GAR Blimey

confessionNovember 24, 1927
Long Beach

Frank E. Foster once stared down the blazing Enfields and Richmonds of Johnny Reb, Bragg’s cannons and Forrest’s cavalry, but it took some punk kid from Long Beach to put him down for good. 

That punk kid is Richard Robert Haver, 16, whose penchant for driving other people’s cars landed him in Chino, where police interviewed him today about a spate of Long Beach robberies last September.  Sure, during one robbery he pushed an old man.  Haver hasn’t been told that the old man died.  

“I saw him coming, although it was dark,” Haver told Detective Sergeants Smith and Alyes.  “At first I tried to avoid him by slinking back against the wall, hoping the man wouldn’t see me.  But he grabbed me by the coat with both hands.”  (Apparently the 85 y.o. Foster figured the whippersnapper wouldn’t be reconstructed.)  “I kept pushing him into the screen porch where he slept.  The door was open as I rushed for it and I pushed the man out of the way.  He tripped on the steps and fell outdoors onto the sidewalk.  Then I ran toward the front of the house and headed for the ocean.  I’m sorry I pushed him so hard, now that I know he is an old man.”  Haver’ll be sorrier once the authorities inform him that, on top of being popped for the eight homes he ransacked while the occupants slept (earning him the sobriquet "The Pants Burglar", in that he stole away with trousers in the night and emptied their pockets), he’s a murderer.

(Haver was sent to the State Reform School to remain until he turned 21, at which point the courts would again pass upon his case; the papers make no mention of that event or its outcome.)

quails!In further news of the Boys in Blue, another Damn’d Yankee, this one in Spokane, has problems of another variety.  “I’m living on borrowed time,” said Enoch A. Sears, 84, “far past my allotted three score and ten, and I only want peace and quiet.”  He has filed for divorce from his wife of one year, and has departed his home, leaving it to his wife, 59, and her mother, 79.  Enoch simply stated he was “too old to become accustomed to living with a mother-in-law.”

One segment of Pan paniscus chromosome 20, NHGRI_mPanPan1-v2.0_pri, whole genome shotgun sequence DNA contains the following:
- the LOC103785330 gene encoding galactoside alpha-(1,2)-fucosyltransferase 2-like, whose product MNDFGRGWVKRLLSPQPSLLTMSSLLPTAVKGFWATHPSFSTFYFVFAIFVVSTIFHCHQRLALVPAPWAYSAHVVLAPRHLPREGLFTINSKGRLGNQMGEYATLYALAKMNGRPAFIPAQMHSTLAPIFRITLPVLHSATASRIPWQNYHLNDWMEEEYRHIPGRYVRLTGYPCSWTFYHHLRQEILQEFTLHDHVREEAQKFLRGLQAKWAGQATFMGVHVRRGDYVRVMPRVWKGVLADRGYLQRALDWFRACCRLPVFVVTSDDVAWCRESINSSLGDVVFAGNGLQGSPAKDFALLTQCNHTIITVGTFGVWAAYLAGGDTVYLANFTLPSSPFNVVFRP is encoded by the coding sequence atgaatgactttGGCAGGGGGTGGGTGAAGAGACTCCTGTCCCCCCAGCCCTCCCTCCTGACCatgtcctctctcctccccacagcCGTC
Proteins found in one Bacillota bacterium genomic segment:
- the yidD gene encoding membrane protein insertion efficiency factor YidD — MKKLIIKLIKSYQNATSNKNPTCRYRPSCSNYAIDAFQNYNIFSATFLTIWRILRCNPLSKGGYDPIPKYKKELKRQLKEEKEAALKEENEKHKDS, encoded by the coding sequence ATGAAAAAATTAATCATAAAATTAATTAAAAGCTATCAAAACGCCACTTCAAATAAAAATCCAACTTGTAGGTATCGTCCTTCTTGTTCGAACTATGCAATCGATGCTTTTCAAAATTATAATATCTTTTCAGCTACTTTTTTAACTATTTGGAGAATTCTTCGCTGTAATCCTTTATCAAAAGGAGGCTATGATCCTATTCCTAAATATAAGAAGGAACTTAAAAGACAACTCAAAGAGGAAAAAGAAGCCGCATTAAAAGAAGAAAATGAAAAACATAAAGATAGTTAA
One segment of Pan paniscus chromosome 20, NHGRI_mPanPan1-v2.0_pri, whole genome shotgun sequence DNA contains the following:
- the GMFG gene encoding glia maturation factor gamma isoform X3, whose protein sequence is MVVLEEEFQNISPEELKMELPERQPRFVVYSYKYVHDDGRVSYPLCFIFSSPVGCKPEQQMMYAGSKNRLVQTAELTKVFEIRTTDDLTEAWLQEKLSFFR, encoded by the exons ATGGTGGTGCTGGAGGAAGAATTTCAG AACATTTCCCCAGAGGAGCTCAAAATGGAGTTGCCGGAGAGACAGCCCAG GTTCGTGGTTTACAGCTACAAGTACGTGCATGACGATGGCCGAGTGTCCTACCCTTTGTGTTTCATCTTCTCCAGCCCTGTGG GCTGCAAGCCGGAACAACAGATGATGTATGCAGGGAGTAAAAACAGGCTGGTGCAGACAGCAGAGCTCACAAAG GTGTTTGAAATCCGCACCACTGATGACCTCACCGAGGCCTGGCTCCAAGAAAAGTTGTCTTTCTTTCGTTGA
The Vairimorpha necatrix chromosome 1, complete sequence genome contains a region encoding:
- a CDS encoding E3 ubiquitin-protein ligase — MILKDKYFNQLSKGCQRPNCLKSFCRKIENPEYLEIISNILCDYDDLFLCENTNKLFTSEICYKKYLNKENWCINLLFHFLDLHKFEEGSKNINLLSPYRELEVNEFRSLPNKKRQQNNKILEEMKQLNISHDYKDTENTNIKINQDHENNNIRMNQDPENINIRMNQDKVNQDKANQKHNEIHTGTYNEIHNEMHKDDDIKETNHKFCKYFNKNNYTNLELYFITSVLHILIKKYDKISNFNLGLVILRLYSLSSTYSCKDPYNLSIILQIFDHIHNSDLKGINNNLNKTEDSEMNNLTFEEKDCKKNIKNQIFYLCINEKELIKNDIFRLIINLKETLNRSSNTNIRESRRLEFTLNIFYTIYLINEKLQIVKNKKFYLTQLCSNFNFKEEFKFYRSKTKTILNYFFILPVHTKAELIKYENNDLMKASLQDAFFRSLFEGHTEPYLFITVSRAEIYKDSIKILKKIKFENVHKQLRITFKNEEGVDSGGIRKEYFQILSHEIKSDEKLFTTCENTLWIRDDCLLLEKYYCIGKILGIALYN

The Old Men in Blue

Dec. 30, 1907
Los Angeles

James Sullivan, 64, was a prisoner of the Confederates held at Belle Isle, Libby and Andersonville, where he and war correspondent Albert D. Richardson escaped by tunneling for three months with a spoon.

Henry Russell, formerly of the 4th Cavalry, was held at Andersonville and Benjamin L. Gorsuch of the 1st Maryland Infantry was captured and sent to Belle Isle. James Sherwood was with the 10th New Jersey. John Ryan, 77, was with 7th New York Heavy Artillery.

And then there

Edward M. Robbins — Man of Mystery, Suicide of Curiosity

Los Angeles
April 30, 1907
Sixtysomething Edward M. Robbins was a Civil War vet and long-time resident of his little house at 2728 Council Street.  No one ever entered the threshold of his hermit home; he never spoke to his neighbors nor made sign of recognition when he passed them on the street.  He was a quiet and at all times inoffensive man, save for those occasional spells when he would go on a colossal drunk. Then he would be seen through the uncurtained windows strumming an old guitar for a time, until he broke into mad fits of rage, pacing and singing at the top of his voice.
Given his hermit-like ways, it was no wonder that Robbins’s ten-day disappearance went unnoticed.  But then passersby observed the multitude of flies on the windows…
Police broke in to find Robbins on a bed he’d covered in wrapping paper. Bowie knife, razor and pair of scissors were all nearby, all besmeared with blood, as Robbins had used them all on his wrists and ankles.  But what led to his self-destruction was a “queerly fashioned double barreled pistol of ancient make” that Robbins still gripped tight in his decomposing hand, one barrel having been discharged to form a gaping hole in his neck.
Perhaps Robbins suffered from the mania associated with the  “flashing back” of memory common to veterans of the War of Northern Agression.